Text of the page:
Access_Bucket (physician access limits to sales representatives by grouping)Four groupings based on ZS AccessMonitor rating. “0.N/A.” means prescriber is not in the AccessMonitor data and they were not used in the model. Bottom 3 ratings (1–3) are very low, next 2 are low (4–5), next 2 are medium (6–7), and the top 3 are high (8–10)
Access_ResidResidual measure from the ordered multinomial logistic model for Access_Bucket for that product case used to test for Access endogeneity
Adoption_ExtentSitagliptin new-product launch case (1): 80% of peak new prescription (NRx) share in the first 12 months of launch. Simvastatin/ezetimbe clinical trial case (2) and rosiglitazone New England Journal of Medicine (NEJM)/black-box warning case (3): the difference between preclinical trial or black-box warning share using a 3-month average before the event and the lowest share in the 12 months subsequent to the event. Source: IMS Health Xponent
Adoption_SpeedSitagliptin new product launch case (1): months taken for a 1%-point increase in share (computed as number of months taken to reach 80% of peak share in the first 12 months of launch)/(80% of peak share). Simvastatin/ezetimibe clinical trial case (2) and rosiglitazone NEJM/black-box warning case (3): months taken for a 1% point decrease in share computed as (number of months taken to reach the lowest share after decline)/(difference between pre-event share and the lowest share subsequent to the event). Source: IMS Health Xponent
Age_GradBased on number of years since graduation from medical school, American Medical Association (AMA) data
AMA_GenderMale, Female, or N/A (not specified) for each physician, from AMA data
Group_Practice_SizeNumber of physicians in affiliated group practice for that physician. Sources: IMS Health Healthcare Organization Services (HCOS) data and through internal adjustments made by a pharmaceutical company
MC Control_Bucket (managed care plan control by grouping)Five groupings based on cross-market average plan control for each physician. Control for each plan is based on how much the plan can change individual brand market share away from the national average. A high-controlling plan will have higher changes. Plan control is averaged for each physician. The 5 groupings are: very high, high, medium, low, very low. Sources: IMS Health Xponent and Xponent PlanTrak using data from February 2008 to July 2008
MSA_VectorVector of 1-0 dummy variables to specify location of the physician by metropolitan statistical area (MSA) with the residual category being a “Rural” designation. Source: U.S. Bureau of Census designations
Specialty_Group6 Physician specialty groupings based on IMS specialty codes: Allergists (ALG) & Pulmonologists (PUD), Cardiologists (CARD), Diabetologists (DIA) & Endocrinologists (ENDO), Internal Medicine (IM), Primary Care (PCP), and All Others (OTH). Sources: IMS Health Xponent and AMA data
Urban_RuralIf a physician prescriber lives in a MSA, is flagged as “Urban” otherwise “Rural.” Source: US Bureau of Census designations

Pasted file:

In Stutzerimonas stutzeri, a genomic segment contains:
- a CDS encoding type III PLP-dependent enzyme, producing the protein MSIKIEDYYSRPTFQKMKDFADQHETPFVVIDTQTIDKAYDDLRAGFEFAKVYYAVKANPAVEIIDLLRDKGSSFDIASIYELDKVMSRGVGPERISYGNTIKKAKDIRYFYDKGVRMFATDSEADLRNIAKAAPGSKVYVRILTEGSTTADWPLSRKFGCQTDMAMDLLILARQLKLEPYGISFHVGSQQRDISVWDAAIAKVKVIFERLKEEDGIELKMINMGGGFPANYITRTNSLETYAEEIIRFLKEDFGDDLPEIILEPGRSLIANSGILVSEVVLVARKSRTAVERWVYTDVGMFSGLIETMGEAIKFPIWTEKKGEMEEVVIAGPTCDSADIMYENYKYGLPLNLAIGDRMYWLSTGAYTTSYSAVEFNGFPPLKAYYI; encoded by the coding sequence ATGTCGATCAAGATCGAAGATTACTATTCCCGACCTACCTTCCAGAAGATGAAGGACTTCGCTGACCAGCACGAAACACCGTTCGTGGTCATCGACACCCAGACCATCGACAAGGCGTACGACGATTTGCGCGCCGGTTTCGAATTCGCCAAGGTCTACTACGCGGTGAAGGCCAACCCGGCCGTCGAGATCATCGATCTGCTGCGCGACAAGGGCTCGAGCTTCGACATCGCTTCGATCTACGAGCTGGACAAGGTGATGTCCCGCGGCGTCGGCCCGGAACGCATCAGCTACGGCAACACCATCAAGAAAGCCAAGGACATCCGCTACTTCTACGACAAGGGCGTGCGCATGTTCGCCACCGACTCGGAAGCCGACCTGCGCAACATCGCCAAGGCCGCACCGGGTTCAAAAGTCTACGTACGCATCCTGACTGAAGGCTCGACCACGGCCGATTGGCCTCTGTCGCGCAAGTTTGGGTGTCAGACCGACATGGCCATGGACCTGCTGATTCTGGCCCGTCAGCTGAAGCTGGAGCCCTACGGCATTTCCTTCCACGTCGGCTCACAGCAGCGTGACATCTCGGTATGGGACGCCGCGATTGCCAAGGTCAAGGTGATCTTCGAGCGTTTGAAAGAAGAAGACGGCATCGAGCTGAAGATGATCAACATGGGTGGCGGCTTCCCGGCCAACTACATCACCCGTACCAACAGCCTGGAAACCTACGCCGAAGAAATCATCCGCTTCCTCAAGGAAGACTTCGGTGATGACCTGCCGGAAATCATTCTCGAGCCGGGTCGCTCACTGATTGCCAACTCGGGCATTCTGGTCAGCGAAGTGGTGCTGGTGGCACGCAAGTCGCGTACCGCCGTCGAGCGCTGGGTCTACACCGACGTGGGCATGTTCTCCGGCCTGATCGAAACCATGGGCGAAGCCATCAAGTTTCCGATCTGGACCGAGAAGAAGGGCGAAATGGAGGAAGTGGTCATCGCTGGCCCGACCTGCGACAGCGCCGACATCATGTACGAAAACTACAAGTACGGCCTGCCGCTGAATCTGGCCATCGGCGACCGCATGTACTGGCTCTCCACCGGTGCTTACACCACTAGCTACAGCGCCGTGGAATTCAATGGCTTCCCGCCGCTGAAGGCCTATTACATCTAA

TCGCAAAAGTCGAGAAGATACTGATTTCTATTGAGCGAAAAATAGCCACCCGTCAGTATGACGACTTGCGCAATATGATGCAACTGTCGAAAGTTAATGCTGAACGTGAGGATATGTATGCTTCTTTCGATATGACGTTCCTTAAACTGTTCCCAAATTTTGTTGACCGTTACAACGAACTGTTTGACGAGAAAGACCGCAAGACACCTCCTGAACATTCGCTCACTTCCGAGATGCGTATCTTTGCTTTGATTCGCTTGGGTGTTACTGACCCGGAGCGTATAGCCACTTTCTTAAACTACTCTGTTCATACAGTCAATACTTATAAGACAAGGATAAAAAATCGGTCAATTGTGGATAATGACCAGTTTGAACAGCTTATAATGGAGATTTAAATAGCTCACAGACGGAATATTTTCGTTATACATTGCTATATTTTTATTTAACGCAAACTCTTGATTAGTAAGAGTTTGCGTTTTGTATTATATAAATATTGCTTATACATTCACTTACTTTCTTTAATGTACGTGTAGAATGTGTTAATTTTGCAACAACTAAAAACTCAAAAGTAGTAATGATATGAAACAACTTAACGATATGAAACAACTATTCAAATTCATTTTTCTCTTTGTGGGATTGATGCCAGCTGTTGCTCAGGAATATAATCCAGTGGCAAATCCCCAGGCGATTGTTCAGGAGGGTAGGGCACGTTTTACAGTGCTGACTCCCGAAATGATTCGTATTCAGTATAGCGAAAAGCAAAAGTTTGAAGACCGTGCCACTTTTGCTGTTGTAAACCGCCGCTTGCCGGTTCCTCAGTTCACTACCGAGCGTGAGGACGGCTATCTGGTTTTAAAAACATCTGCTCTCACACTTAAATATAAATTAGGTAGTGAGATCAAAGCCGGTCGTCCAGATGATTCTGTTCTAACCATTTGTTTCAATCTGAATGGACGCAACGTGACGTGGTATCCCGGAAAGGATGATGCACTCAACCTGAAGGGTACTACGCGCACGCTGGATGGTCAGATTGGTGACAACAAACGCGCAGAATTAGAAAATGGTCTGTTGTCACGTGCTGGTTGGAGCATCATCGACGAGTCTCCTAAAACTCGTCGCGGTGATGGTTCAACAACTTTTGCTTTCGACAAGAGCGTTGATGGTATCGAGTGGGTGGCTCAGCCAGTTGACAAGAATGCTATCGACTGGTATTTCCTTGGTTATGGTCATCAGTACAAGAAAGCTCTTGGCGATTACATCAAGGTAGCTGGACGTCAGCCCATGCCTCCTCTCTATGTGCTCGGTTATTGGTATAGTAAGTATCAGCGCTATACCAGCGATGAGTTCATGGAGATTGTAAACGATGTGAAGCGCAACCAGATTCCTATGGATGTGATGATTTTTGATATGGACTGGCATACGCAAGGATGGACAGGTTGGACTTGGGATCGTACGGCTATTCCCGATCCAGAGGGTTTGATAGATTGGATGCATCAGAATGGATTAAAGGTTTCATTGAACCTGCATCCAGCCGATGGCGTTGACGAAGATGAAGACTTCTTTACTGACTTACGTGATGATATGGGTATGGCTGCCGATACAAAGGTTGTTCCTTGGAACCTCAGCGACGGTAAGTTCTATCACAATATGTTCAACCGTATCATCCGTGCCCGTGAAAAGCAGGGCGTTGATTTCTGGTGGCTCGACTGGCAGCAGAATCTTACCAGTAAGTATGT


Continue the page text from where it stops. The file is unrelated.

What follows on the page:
Volume_GroupGrouping based on physician prescribing market deciles. Top 4 deciles are High, next 2 are Medium, next 2 are Low, and bottom 2 are Very Low. Only the top 8 deciles (top 3 volume groups of high, medium, and low) were used in the model. Source: IMS Health Xponent
Table III.    Sitagliptin (1), Simvastatin/Ezetimbe (2), and Rosiglitazone (3) Cases: Descriptive Statistics and Physician Count per Variable per Druga
  1. aThe total number of physicians per drug case (N): (1) 65,131 sitagliptin, (2) 72,161 simvastatin/ezetimbe, and (3) 58,651 rosiglitazone. The differences in sample size reflect differences in the set of physicians that are the top 8 decile prescribers (physicians comprising 80% of all dispense prescriptions) per product case. There is likely some small inaccuracy in the AMA data on the measure Age_Grad for the upper-age categories that are probably unrealistic, especially in the categories from 80 to 99 years, and as noted here in this table, a maximum age of 99. The AMA data contains the following breakdowns for the upper-age brackets as a percent of physicians in our sample: 0.5% for 90 to 99, 1.0% for 80 to 89, and 2.5% for 70 to 79 years. The number of physicians listed as 99 for Age_Grad in each product case are as follows: five for sitagliptin, four for simvastatin/ezetimbe, and five for rosiglitazone. Rather than arbitrarily decide an age to cut off the data from analysis, we recognize the issue exists. Given the very low number and percentage these data elements exist in the sample, it is likely not substantially affecting the Age_Grad estimates.

(1) Age_Grad0.09927.5814.64
(1) Group_Practice_Size0.09084176.36569.22
(1) Adoption_Extent0.00.80.06380.071
(1) Adoption_Speed0.0225.534.8285.546
(2) Age_Grad0.09927.5614.14
(2) Group_Practice_Size0.09084187.6605.1
(2) Adoption_Extent0.00.80.11470.081
(2) Adoption_Speed0.02388.150.7043.119
(3) Age_Grad0.09927.6814.57
(3) Group_Practice_Size0.09084175.97565.59
(3) Adoption_Extent0.01.00.07710.055
(3) Adoption_Speed0.01261.480.06331.445
 Physician Count per Variable
Access bucket
 Very low178917431479
Prescribing volume
Managed care control
 Very low136629971223
 Very high17,88916,79716,094

Statistical Model Design